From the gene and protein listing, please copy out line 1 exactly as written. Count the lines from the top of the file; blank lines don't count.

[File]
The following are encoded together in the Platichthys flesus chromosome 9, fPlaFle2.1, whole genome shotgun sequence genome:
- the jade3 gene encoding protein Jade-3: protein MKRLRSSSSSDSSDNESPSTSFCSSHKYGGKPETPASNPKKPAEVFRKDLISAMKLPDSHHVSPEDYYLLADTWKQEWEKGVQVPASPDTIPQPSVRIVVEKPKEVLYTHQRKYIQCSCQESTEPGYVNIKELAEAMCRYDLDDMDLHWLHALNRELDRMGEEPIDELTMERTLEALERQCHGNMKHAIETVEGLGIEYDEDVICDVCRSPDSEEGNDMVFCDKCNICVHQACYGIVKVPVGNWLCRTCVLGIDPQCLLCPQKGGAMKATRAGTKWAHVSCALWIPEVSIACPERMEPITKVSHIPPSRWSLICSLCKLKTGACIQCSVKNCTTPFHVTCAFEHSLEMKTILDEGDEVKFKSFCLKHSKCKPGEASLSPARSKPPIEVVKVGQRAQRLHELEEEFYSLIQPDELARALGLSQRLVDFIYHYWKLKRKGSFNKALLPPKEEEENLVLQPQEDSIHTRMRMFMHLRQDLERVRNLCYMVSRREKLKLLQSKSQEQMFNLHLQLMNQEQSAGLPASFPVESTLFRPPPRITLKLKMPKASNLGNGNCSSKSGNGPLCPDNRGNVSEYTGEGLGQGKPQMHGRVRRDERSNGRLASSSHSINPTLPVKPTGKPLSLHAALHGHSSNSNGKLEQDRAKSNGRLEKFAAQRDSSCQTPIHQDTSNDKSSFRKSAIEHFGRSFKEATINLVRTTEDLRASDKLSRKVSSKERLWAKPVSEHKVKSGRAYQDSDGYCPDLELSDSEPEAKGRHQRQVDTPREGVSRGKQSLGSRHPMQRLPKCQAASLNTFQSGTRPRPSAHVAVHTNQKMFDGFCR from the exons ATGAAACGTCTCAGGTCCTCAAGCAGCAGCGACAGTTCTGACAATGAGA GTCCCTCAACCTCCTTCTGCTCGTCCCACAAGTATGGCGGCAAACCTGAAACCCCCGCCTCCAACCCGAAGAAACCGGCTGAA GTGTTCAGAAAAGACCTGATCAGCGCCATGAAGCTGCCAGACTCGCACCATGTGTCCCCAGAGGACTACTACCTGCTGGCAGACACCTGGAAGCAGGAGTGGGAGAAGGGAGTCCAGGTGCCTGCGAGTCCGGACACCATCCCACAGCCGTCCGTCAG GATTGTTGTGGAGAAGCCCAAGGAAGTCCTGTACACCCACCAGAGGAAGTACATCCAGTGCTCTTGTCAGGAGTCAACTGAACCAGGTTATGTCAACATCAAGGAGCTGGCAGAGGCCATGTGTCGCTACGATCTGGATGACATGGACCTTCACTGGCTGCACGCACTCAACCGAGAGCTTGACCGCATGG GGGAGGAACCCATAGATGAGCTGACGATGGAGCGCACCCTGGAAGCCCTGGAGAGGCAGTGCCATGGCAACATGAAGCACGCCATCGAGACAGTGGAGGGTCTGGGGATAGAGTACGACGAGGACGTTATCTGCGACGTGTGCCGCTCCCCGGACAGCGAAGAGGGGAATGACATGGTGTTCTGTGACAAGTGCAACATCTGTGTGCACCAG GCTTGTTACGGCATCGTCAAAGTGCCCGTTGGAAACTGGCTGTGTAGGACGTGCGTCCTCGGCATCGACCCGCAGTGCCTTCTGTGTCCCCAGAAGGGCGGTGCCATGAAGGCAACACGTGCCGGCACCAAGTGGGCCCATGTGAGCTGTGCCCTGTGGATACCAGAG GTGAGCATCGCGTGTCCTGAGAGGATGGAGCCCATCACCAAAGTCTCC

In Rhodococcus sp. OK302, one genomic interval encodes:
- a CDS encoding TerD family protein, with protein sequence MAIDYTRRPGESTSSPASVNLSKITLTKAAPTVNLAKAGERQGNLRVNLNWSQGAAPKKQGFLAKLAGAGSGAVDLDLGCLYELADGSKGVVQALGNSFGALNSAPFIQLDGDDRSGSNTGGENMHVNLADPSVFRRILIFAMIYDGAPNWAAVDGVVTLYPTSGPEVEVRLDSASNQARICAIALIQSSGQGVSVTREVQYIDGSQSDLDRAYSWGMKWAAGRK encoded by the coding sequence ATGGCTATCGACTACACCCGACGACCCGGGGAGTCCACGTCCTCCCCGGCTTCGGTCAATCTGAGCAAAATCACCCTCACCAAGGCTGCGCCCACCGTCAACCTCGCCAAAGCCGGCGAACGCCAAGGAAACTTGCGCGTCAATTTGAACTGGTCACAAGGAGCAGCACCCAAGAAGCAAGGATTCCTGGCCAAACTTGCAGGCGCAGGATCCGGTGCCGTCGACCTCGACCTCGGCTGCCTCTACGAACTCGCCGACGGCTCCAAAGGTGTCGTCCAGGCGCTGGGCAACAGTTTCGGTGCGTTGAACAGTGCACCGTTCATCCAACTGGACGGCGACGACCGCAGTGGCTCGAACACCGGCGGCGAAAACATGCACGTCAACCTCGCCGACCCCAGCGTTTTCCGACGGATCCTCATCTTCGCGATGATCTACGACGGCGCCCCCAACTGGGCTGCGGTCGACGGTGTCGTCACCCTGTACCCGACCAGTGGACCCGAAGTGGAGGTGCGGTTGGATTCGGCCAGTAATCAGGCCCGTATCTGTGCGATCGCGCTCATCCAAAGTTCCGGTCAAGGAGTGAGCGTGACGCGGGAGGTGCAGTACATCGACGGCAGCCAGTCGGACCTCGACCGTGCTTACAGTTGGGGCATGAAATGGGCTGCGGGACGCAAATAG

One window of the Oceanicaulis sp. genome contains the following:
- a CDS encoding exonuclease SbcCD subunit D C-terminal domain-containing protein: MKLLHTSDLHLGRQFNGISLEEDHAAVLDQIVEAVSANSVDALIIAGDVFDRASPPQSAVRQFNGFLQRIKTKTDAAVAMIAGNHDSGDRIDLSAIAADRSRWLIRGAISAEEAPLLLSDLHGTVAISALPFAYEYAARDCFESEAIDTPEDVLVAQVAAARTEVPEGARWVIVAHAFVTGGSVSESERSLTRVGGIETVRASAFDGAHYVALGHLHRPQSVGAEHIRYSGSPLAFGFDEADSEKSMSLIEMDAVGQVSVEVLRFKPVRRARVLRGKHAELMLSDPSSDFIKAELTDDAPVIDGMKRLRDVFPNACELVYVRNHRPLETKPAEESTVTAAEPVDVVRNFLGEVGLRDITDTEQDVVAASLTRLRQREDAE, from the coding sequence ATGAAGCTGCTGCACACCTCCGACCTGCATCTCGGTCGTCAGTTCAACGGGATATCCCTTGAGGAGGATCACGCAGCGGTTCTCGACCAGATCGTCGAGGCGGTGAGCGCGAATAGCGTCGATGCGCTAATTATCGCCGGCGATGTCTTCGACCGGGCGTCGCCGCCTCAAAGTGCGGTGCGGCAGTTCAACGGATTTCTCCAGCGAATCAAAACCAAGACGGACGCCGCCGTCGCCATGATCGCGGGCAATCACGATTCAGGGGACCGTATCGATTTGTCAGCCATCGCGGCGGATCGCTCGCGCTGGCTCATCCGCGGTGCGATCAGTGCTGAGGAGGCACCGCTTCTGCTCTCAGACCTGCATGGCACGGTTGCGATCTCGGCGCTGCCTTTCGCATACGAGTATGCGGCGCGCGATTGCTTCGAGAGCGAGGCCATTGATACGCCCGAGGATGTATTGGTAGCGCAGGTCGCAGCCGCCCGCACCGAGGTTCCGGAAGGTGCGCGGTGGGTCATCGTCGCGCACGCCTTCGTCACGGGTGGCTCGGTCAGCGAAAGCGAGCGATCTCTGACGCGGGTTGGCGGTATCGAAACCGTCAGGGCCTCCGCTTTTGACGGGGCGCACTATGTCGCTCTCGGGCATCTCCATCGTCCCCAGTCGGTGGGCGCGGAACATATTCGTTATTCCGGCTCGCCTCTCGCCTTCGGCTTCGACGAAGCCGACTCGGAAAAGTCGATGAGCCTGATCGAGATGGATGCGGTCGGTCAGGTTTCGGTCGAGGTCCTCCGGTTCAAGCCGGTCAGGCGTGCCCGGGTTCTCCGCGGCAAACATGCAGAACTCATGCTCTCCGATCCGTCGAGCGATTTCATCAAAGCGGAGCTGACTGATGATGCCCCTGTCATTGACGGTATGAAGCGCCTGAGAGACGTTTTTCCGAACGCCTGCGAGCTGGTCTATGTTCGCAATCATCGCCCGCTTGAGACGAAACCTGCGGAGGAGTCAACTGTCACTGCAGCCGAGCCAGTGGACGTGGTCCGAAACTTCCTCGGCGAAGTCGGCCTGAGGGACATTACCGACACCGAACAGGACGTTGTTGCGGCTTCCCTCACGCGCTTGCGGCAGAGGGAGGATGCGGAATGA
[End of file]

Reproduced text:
The following are encoded together in the Platichthys flesus chromosome 9, fPlaFle2.1, whole genome shotgun sequence genome: